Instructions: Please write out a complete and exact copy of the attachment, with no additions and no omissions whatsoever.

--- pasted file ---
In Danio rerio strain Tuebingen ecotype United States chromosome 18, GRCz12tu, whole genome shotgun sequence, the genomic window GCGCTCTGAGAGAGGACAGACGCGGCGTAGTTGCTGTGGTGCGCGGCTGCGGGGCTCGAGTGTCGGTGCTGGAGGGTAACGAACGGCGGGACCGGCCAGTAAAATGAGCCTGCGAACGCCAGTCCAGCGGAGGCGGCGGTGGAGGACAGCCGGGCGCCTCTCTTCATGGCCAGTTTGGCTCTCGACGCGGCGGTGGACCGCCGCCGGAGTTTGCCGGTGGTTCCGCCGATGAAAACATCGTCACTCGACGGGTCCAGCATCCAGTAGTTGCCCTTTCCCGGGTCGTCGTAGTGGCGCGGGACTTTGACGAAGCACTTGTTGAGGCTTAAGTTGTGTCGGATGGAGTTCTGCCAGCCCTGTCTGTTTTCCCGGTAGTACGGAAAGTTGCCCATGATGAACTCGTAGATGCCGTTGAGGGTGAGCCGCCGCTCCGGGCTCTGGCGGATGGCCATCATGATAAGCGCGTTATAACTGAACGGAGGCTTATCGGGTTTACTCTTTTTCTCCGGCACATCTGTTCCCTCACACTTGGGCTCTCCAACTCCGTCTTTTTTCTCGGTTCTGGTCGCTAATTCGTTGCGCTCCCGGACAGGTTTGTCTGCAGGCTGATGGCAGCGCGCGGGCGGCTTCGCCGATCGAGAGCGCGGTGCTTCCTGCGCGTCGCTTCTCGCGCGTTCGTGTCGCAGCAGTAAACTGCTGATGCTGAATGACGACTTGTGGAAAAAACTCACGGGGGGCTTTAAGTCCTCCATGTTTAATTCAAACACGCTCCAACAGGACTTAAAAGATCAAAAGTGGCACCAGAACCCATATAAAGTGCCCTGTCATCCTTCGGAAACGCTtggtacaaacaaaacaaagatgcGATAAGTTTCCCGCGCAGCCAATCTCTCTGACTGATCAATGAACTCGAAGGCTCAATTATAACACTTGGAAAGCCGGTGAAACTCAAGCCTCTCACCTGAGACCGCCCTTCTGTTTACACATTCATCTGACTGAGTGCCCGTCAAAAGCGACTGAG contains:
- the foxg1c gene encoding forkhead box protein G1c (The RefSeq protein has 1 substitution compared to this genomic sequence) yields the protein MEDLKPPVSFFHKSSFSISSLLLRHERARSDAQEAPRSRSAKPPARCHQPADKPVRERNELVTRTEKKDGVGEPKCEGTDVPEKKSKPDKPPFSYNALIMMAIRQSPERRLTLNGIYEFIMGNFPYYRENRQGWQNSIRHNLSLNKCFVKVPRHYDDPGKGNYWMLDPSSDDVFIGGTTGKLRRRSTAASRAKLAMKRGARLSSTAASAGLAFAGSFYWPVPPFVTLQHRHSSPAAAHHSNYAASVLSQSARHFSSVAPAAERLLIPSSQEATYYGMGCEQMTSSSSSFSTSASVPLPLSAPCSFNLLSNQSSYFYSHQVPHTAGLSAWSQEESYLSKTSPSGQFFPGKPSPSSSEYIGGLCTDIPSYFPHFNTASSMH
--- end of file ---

In Danio rerio strain Tuebingen ecotype United States chromosome 18, GRCz12tu, whole genome shotgun sequence, the genomic window GCGCTCTGAGAGAGGACAGACGCGGCGTAGTTGCTGTGGTGCGCGGCTGCGGGGCTCGAGTGTCGGTGCTGGAGGGTAACGAACGGCGGGACCGGCCAGTAAAATGAGCCTGCGAACGCCAGTCCAGCGGAGGCGGCGGTGGAGGACAGCCGGGCGCCTCTCTTCATGGCCAGTTTGGCTCTCGACGCGGCGGTGGACCGCCGCCGGAGTTTGCCGGTGGTTCCGCCGATGAAAACATCGTCACTCGACGGGTCCAGCATCCAGTAGTTGCCCTTTCCCGGGTCGTCGTAGTGGCGCGGGACTTTGACGAAGCACTTGTTGAGGCTTAAGTTGTGTCGGATGGAGTTCTGCCAGCCCTGTCTGTTTTCCCGGTAGTACGGAAAGTTGCCCATGATGAACTCGTAGATGCCGTTGAGGGTGAGCCGCCGCTCCGGGCTCTGGCGGATGGCCATCATGATAAGCGCGTTATAACTGAACGGAGGCTTATCGGGTTTACTCTTTTTCTCCGGCACATCTGTTCCCTCACACTTGGGCTCTCCAACTCCGTCTTTTTTCTCGGTTCTGGTCGCTAATTCGTTGCGCTCCCGGACAGGTTTGTCTGCAGGCTGATGGCAGCGCGCGGGCGGCTTCGCCGATCGAGAGCGCGGTGCTTCCTGCGCGTCGCTTCTCGCGCGTTCGTGTCGCAGCAGTAAACTGCTGATGCTGAATGACGACTTGTGGAAAAAACTCACGGGGGGCTTTAAGTCCTCCATGTTTAATTCAAACACGCTCCAACAGGACTTAAAAGATCAAAAGTGGCACCAGAACCCATATAAAGTGCCCTGTCATCCTTCGGAAACGCTtggtacaaacaaaacaaagatgcGATAAGTTTCCCGCGCAGCCAATCTCTCTGACTGATCAATGAACTCGAAGGCTCAATTATAACACTTGGAAAGCCGGTGAAACTCAAGCCTCTCACCTGAGACCGCCCTTCTGTTTACACATTCATCTGACTGAGTGCCCGTCAAAAGCGACTGAG contains:
- the foxg1c gene encoding forkhead box protein G1c (The RefSeq protein has 1 substitution compared to this genomic sequence) yields the protein MEDLKPPVSFFHKSSFSISSLLLRHERARSDAQEAPRSRSAKPPARCHQPADKPVRERNELVTRTEKKDGVGEPKCEGTDVPEKKSKPDKPPFSYNALIMMAIRQSPERRLTLNGIYEFIMGNFPYYRENRQGWQNSIRHNLSLNKCFVKVPRHYDDPGKGNYWMLDPSSDDVFIGGTTGKLRRRSTAASRAKLAMKRGARLSSTAASAGLAFAGSFYWPVPPFVTLQHRHSSPAAAHHSNYAASVLSQSARHFSSVAPAAERLLIPSSQEATYYGMGCEQMTSSSSSFSTSASVPLPLSAPCSFNLLSNQSSYFYSHQVPHTAGLSAWSQEESYLSKTSPSGQFFPGKPSPSSSEYIGGLCTDIPSYFPHFNTASSMH